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Ed Ruggero
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Ed Ruggero

Ed Ruggero, author most recently of The First Men In, helps organizations develop the kinds of leaders people want to follow. His Gettysburg Leadership Experience teaches battle-tested leadership lessons that endure today.

Will the opportunity be wasted?

Q: Republican leaders have built their energy policies around increased oil and gas extraction, dismissing environmental dangers. How should they respond to the Gulf oil spill if they want to preserve offshore drilling as a politically viable option?

The Republicans have the kind of opportunity that political leaders dream about: They can get in front of a serious problem affecting millions, lose the damaging label of "the party of No," and deliver on a promise to the electorate.

Other nations that allow off-shore drilling have stricter controls in place for emergencies, requiring that rigs have shut-off systems that can cap an out-of-control well. Of course these systems, like insurance, seem an unnecessary expense, right up until you need them.

Imagine the broad appeal of a Republican effort requiring better safeguards and emergency procedures. Think of all those environmentalists who'd be surprised to find themselves agreeing with Republican congressional leaders. Think of all those millions of citizens of Gulf Coast states looking for real leadership as they watch their lives and livelihoods smothered in oil. Think of the relative ease of passing, while the story is fresh in everyone's mind, sweeping new legislation. Heck, the Republicans could even be the first to deliver the promised but-as-yet unseen bi-partisanship that every politician in both parties likes to talk about but no one seems able to create.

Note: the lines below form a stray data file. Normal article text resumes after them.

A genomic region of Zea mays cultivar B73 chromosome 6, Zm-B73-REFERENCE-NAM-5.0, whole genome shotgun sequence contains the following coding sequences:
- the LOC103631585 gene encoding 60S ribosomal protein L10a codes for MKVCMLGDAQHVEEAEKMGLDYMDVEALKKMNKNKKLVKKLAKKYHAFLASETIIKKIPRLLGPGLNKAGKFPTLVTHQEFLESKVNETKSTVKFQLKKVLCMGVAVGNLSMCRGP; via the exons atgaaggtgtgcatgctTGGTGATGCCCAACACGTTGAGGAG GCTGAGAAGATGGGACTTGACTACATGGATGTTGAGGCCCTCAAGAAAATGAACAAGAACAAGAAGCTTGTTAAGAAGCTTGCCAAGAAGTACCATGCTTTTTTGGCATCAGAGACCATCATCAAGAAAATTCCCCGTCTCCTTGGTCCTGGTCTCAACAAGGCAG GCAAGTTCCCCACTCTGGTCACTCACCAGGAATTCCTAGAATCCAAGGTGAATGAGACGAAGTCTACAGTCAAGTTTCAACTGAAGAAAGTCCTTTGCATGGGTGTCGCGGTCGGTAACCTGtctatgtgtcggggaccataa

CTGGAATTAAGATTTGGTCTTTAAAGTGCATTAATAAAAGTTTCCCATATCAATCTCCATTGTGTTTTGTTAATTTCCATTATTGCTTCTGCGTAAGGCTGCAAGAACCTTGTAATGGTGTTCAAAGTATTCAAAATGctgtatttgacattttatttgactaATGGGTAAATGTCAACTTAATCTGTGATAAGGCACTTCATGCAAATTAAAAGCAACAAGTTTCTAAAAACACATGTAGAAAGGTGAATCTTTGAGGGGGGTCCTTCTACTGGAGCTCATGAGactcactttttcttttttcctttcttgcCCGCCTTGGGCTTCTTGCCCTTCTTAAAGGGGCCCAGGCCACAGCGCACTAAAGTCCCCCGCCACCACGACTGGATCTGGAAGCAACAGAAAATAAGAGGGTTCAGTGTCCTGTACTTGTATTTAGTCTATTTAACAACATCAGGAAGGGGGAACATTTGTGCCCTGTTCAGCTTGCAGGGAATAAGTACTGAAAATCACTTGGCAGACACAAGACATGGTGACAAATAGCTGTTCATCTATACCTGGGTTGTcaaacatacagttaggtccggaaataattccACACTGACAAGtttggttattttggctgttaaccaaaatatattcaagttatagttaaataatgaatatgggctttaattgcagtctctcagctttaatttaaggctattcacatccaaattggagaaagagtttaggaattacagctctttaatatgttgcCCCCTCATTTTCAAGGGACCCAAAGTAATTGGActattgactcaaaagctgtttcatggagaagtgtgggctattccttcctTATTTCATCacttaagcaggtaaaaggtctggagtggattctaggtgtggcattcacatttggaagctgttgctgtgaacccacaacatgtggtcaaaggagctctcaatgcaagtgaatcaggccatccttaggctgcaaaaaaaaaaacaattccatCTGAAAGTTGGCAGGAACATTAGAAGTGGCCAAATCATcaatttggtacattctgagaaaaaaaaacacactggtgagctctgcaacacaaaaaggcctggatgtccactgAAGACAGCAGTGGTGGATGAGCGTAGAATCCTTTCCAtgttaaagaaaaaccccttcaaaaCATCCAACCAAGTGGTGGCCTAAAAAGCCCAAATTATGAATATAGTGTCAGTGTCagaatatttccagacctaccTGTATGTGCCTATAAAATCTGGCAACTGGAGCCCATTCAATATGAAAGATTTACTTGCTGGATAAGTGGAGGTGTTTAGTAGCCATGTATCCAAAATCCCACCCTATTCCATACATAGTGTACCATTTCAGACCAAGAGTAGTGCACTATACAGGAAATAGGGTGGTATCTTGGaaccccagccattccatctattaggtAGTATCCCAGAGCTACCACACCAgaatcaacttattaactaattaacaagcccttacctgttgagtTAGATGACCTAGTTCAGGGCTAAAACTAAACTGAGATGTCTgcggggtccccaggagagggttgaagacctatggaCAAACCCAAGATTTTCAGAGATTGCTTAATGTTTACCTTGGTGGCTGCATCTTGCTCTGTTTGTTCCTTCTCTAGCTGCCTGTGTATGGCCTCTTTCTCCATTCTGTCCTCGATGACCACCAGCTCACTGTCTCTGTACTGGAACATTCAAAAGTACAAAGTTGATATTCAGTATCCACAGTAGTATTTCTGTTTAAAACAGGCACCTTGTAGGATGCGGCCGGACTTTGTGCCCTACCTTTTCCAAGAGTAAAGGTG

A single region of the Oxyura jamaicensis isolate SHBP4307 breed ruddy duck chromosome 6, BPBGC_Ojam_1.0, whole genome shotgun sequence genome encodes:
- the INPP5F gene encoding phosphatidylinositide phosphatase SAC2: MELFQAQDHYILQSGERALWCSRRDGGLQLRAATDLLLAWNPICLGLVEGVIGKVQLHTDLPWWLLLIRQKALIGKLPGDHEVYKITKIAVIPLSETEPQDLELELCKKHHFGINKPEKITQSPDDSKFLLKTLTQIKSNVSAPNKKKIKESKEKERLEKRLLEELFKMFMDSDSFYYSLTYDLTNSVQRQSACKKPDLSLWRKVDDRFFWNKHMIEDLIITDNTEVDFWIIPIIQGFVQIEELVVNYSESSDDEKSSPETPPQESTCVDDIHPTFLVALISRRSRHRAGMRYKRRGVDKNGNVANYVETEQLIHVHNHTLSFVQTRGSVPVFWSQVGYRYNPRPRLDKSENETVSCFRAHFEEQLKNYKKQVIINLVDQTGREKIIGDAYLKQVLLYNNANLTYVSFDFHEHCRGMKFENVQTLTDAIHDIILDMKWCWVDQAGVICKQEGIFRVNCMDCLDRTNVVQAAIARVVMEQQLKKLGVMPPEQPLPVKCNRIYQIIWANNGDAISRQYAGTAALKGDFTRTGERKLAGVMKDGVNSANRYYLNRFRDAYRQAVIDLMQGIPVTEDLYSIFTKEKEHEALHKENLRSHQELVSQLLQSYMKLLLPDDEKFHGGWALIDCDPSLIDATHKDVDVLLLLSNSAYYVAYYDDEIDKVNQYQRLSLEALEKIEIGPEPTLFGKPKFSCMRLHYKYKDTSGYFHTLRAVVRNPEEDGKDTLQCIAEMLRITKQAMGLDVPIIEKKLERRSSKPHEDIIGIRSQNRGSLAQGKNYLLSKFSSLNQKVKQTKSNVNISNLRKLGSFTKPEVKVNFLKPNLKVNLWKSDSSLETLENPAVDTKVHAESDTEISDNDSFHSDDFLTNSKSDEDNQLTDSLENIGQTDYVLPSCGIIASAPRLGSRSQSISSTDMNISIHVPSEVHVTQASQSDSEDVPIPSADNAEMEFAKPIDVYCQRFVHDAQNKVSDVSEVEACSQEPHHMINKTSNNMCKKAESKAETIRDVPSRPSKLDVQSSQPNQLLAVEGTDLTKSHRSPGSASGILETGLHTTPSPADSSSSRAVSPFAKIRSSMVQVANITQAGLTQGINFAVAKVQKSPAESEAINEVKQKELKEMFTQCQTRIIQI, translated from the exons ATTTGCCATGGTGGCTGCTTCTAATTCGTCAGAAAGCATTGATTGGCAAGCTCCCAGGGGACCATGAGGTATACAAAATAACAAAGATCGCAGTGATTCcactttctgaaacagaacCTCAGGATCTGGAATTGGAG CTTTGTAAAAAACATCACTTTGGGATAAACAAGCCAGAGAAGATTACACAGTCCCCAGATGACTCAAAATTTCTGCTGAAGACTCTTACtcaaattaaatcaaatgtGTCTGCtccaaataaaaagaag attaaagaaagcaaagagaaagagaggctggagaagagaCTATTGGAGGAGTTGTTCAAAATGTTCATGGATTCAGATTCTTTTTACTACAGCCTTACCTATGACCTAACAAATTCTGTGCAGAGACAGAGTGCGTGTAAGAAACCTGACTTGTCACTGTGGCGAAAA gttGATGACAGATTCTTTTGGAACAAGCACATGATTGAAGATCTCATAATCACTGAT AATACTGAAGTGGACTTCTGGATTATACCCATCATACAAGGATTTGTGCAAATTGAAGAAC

This environmental disaster could have a galvanizing effect on our national leadership, much the way 9/11 encouraged law-makers from all sides to support President Bush's efforts to deal with that disaster.

Or the Republicans could just look for ways to blame this on President Obama, the Democrats could find fault with the GOP, and both sides of the aisle could dither way another opportunity to lead.

By Ed Ruggero

 |  May 4, 2010; 5:00 AM ET
Category:  Political leadership Save & Share:  Send E-mail   Facebook   Twitter   Digg   Yahoo Buzz   Del.icio.us   StumbleUpon   Technorati  
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Comments

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What a hoot! The Republicans have an opportunity to get out front of this by proposing stronger safeguards, tougher enforcement, and more aggressive federal regulation of oil companies. That's the funniest thing I've read all year!

Go read this past week's Wall Street Journal and New Republic coverage to learn how it is that those safeguards are not ALREADY in place. I'll give you a hint: Dick Cheney.

Posted by: bcamarda2 | May 4, 2010 1:01 PM